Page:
The eighth issue of The Confluence. A regional studies journal published by Lindenwood University Press.
"More than a Fossil-Hunter: The Life and Pursuits of Charles W. Beehler"
by R. Bruce MacMillan
Besides being a noted paleontologist in the Gilded Age, Charles Beehler was also a noted inventor, manufacturer, and businessman — and he made Kimmswick famous for mastodon bones.
"Greedy Merchants and Idle Women: Economic Crisis and Community in the Lower Missouri Valley, 1819-1825"
by Rebekah M. K. Mergenthal
As a merchant economy emerged in Missouri River towns in the 1820s, so too did a rhetoric about the roles of women in this changing economy. Rebekah Mergenthal examines the debate about changing gender roles in an evolving market economy.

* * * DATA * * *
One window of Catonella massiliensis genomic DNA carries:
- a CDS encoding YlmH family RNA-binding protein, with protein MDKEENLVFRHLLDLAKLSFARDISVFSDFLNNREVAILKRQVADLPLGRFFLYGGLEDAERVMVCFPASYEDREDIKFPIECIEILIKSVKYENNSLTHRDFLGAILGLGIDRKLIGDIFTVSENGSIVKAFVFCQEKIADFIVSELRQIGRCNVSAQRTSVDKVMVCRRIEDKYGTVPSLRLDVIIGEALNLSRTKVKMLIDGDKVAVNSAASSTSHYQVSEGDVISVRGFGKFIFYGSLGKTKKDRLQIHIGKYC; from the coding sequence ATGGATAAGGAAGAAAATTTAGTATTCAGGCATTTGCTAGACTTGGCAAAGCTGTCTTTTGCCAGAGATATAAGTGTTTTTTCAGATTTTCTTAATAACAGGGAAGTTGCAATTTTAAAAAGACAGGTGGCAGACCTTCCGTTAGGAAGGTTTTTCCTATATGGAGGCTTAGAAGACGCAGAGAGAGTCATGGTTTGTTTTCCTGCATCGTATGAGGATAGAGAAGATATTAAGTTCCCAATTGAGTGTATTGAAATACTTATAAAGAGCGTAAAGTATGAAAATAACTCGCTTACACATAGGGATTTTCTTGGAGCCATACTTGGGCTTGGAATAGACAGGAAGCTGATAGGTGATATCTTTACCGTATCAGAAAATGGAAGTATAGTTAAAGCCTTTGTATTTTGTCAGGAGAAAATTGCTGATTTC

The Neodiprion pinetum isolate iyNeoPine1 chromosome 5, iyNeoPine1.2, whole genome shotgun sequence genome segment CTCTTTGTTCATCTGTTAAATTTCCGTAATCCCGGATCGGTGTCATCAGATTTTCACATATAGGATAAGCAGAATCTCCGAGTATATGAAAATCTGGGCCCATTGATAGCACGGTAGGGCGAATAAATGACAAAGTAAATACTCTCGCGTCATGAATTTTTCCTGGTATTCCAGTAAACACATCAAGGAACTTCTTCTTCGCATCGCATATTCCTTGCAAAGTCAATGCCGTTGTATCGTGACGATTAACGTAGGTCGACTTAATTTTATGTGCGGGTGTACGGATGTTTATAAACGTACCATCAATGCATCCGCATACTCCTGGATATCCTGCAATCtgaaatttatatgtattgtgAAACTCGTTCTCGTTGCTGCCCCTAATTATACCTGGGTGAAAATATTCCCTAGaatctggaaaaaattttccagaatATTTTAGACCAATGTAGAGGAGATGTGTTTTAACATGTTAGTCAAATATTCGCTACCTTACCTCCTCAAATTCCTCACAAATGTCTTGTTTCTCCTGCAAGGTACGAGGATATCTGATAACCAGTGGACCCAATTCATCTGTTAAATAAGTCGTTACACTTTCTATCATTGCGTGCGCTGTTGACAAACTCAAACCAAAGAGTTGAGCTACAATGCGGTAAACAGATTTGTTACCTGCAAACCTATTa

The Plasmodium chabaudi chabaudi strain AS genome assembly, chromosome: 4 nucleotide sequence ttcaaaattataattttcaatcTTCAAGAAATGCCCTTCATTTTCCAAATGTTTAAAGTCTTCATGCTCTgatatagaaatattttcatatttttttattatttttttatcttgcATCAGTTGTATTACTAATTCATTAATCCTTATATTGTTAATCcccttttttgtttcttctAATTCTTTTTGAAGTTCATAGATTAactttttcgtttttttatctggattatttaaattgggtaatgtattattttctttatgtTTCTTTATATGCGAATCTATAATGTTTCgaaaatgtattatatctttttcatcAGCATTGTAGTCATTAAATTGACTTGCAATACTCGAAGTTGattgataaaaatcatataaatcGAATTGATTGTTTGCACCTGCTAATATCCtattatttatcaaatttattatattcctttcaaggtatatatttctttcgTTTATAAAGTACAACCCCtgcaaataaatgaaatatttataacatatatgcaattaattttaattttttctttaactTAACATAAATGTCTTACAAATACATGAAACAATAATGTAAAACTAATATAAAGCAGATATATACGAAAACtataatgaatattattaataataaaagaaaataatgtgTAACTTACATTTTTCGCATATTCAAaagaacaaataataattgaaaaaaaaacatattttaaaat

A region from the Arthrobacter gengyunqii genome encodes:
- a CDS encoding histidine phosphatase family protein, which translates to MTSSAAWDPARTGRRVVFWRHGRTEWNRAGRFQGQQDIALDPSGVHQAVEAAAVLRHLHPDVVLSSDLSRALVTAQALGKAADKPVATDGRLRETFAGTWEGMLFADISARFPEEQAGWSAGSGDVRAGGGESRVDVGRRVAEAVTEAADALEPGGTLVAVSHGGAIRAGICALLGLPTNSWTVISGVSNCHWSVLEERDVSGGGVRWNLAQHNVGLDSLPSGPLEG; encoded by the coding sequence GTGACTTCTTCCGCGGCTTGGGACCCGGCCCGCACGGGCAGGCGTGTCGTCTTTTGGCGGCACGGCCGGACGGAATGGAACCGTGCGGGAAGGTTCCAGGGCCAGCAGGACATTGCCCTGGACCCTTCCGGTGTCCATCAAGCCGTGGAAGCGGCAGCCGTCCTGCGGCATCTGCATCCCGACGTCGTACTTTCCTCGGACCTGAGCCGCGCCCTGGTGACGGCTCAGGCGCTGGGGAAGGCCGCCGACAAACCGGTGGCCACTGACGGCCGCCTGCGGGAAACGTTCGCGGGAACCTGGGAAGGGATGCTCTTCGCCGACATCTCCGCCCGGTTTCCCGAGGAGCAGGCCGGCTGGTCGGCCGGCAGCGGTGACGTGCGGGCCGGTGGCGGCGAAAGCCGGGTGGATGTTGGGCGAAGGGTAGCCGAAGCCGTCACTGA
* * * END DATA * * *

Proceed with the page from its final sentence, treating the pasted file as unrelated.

St. Louis Public Library
by Jean Gosebrink
The St. Louis Public Library opened its renovated Central Library in downtown St. Louis in fall 2012 for the centennial of the building that was one of some 1,700 libraries funded by steel magnate Andrew Carnegie. Here’s what makes this Cass Gilbert design such a community asset.
"The Forest for the Trees: The Benefits of the Trees of Forest Park"
by John L. Wagner
Before the Louisiana Purchase Exposition in 1904, Forest Park in St. Louis was mostly exactly that—forest. After felling thousands of trees for the world’s fair and creating a new park, parts of Forest Park are still forested. John Wagner looks at tree plantings and species to determine if Forest Park is an environmentally sustainable park for the 21st century.
"St. Louis Through the Camera"
by Miranda Rechtenwald
In 1892, St. Louis Autumnal Festivities Association published a booklet to promote the assets and amenities of St. Louis. Its photographs showed the city not as a grimy industrial metropolis, but in the most flattering light. They may say “the camera never lies,” but does it?